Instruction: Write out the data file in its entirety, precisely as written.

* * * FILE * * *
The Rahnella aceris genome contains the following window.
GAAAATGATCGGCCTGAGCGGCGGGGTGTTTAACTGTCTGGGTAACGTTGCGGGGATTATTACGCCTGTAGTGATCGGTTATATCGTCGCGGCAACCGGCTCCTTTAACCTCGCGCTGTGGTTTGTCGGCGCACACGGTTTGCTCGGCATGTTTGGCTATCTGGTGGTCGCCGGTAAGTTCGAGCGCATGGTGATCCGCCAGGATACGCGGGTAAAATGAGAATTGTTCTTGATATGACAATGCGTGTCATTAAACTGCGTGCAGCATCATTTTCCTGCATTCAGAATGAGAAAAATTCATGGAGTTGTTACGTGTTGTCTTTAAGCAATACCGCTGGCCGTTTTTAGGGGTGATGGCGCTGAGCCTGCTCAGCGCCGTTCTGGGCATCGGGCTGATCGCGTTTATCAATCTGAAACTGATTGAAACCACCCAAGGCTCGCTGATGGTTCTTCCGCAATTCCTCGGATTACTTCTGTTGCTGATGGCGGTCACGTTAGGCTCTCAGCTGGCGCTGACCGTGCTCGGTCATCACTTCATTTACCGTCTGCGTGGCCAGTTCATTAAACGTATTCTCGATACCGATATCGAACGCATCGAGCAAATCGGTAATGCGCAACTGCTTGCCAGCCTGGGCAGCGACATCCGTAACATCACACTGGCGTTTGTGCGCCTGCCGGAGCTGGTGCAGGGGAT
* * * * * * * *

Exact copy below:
The Rahnella aceris genome contains the following window.
GAAAATGATCGGCCTGAGCGGCGGGGTGTTTAACTGTCTGGGTAACGTTGCGGGGATTATTACGCCTGTAGTGATCGGTTATATCGTCGCGGCAACCGGCTCCTTTAACCTCGCGCTGTGGTTTGTCGGCGCACACGGTTTGCTCGGCATGTTTGGCTATCTGGTGGTCGCCGGTAAGTTCGAGCGCATGGTGATCCGCCAGGATACGCGGGTAAAATGAGAATTGTTCTTGATATGACAATGCGTGTCATTAAACTGCGTGCAGCATCATTTTCCTGCATTCAGAATGAGAAAAATTCATGGAGTTGTTACGTGTTGTCTTTAAGCAATACCGCTGGCCGTTTTTAGGGGTGATGGCGCTGAGCCTGCTCAGCGCCGTTCTGGGCATCGGGCTGATCGCGTTTATCAATCTGAAACTGATTGAAACCACCCAAGGCTCGCTGATGGTTCTTCCGCAATTCCTCGGATTACTTCTGTTGCTGATGGCGGTCACGTTAGGCTCTCAGCTGGCGCTGACCGTGCTCGGTCATCACTTCATTTACCGTCTGCGTGGCCAGTTCATTAAACGTATTCTCGATACCGATATCGAACGCATCGAGCAAATCGGTAATGCGCAACTGCTTGCCAGCCTGGGCAGCGACATCCGTAACATCACACTGGCGTTTGTGCGCCTGCCGGAGCTGGTGCAGGGGAT